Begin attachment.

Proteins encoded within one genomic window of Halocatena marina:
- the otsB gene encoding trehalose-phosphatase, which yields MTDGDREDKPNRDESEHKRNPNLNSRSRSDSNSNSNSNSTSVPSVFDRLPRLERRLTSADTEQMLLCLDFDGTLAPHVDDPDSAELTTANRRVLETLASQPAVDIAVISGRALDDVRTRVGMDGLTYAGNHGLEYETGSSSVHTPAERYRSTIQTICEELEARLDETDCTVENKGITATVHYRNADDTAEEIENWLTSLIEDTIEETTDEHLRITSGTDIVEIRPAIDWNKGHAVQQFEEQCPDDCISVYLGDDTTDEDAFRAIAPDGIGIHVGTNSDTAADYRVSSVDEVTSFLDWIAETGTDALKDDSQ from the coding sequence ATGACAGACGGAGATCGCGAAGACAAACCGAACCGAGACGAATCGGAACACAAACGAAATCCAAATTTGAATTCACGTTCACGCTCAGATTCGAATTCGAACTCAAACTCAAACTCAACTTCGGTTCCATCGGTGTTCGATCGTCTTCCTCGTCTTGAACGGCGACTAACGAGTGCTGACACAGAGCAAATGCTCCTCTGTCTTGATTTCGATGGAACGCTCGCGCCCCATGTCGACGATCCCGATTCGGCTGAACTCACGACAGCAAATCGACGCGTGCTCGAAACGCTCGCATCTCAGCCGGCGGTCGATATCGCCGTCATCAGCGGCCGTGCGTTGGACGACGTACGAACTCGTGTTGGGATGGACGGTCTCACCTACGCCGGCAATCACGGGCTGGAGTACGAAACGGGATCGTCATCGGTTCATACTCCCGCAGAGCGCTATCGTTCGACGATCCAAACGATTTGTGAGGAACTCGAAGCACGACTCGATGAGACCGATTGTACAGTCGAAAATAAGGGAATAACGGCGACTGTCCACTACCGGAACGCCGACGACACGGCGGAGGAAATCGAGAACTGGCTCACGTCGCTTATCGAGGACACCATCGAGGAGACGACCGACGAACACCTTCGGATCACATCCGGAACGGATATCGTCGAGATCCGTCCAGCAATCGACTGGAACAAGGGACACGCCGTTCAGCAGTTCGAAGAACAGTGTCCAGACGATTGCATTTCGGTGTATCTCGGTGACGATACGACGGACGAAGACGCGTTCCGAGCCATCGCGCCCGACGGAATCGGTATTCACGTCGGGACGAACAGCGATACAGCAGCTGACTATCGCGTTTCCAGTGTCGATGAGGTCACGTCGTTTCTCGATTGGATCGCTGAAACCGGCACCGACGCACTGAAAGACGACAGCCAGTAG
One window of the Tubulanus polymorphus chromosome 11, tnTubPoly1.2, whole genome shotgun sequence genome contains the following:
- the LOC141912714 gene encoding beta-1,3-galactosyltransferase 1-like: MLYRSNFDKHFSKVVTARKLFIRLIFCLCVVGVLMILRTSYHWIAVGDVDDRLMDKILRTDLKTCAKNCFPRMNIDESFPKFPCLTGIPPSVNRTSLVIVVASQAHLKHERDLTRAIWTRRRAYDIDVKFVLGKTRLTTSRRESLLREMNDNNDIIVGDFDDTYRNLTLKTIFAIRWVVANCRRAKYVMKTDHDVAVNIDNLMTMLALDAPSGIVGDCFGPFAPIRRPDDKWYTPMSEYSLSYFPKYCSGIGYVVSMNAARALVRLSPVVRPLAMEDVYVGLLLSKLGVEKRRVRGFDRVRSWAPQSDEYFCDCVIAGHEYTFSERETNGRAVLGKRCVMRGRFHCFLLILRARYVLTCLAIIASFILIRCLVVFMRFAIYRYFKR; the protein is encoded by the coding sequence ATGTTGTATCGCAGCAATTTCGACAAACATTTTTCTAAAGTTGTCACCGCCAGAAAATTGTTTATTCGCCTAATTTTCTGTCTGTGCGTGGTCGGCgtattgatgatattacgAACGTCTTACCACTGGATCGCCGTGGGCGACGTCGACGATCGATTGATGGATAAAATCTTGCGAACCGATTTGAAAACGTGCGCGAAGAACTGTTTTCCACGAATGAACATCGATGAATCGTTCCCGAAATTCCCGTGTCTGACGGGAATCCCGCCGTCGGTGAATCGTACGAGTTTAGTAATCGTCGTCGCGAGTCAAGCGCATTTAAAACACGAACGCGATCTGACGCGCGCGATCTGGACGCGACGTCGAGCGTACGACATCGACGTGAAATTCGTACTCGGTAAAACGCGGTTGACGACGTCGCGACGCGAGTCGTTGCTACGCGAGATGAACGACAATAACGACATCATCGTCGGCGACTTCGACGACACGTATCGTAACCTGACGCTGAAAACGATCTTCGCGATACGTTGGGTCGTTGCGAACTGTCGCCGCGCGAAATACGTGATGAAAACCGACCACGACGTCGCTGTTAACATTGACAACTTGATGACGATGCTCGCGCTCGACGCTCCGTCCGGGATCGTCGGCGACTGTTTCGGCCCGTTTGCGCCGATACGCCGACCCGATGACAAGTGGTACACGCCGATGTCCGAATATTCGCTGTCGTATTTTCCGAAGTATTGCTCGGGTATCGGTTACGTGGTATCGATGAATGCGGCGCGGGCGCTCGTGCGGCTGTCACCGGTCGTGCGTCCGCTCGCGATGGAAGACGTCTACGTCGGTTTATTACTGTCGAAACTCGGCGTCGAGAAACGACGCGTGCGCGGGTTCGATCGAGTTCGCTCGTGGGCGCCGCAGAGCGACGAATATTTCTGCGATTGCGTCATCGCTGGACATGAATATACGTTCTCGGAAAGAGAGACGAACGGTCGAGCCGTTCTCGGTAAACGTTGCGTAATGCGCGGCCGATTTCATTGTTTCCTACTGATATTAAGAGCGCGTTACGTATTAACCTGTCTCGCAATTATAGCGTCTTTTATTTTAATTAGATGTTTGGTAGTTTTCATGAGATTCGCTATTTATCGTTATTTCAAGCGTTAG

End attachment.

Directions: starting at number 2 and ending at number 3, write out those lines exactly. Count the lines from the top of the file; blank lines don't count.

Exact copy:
- the otsB gene encoding trehalose-phosphatase, which yields MTDGDREDKPNRDESEHKRNPNLNSRSRSDSNSNSNSNSTSVPSVFDRLPRLERRLTSADTEQMLLCLDFDGTLAPHVDDPDSAELTTANRRVLETLASQPAVDIAVISGRALDDVRTRVGMDGLTYAGNHGLEYETGSSSVHTPAERYRSTIQTICEELEARLDETDCTVENKGITATVHYRNADDTAEEIENWLTSLIEDTIEETTDEHLRITSGTDIVEIRPAIDWNKGHAVQQFEEQCPDDCISVYLGDDTTDEDAFRAIAPDGIGIHVGTNSDTAADYRVSSVDEVTSFLDWIAETGTDALKDDSQ from the coding sequence ATGACAGACGGAGATCGCGAAGACAAACCGAACCGAGACGAATCGGAACACAAACGAAATCCAAATTTGAATTCACGTTCACGCTCAGATTCGAATTCGAACTCAAACTCAAACTCAACTTCGGTTCCATCGGTGTTCGATCGTCTTCCTCGTCTTGAACGGCGACTAACGAGTGCTGACACAGAGCAAATGCTCCTCTGTCTTGATTTCGATGGAACGCTCGCGCCCCATGTCGACGATCCCGATTCGGCTGAACTCACGACAGCAAATCGACGCGTGCTCGAAACGCTCGCATCTCAGCCGGCGGTCGATATCGCCGTCATCAGCGGCCGTGCGTTGGACGACGTACGAACTCGTGTTGGGATGGACGGTCTCACCTACGCCGGCAATCACGGGCTGGAGTACGAAACGGGATCGTCATCGGTTCATACTCCCGCAGAGCGCTATCGTTCGACGATCCAAACGATTTGTGAGGAACTCGAAGCACGACTCGATGAGACCGATTGTACAGTCGAAAATAAGGGAATAACGGCGACTGTCCACTACCGGAACGCCGACGACACGGCGGAGGAAATCGAGAACTGGCTCACGTCGCTTATCGAGGACACCATCGAGGAGACGACCGACGAACACCTTCGGATCACATCCGGAACGGATATCGTCGAGATCCGTCCAGCAATCGACTGGAACAAGGGACACGCCGTTCAGCAGTTCGAAGAACAGTGTCCAGACGATTGCATTTCGGTGTATCTCGGTGACGATACGACGGACGAAGACGCGTTCCGAGCCATCGCGCCCGACGGAATCGGTATTCACGTCGGGACGAACAGCGATACAGCAGCTGACTATCGCGTTTCCAGTGTCGATGAGGTCACGTCGTTTCTCGATTGGATCGCTGAAACCGGCACCGACGCACTGAAAGACGACAGCCAGTAG
One window of the Tubulanus polymorphus chromosome 11, tnTubPoly1.2, whole genome shotgun sequence genome contains the following: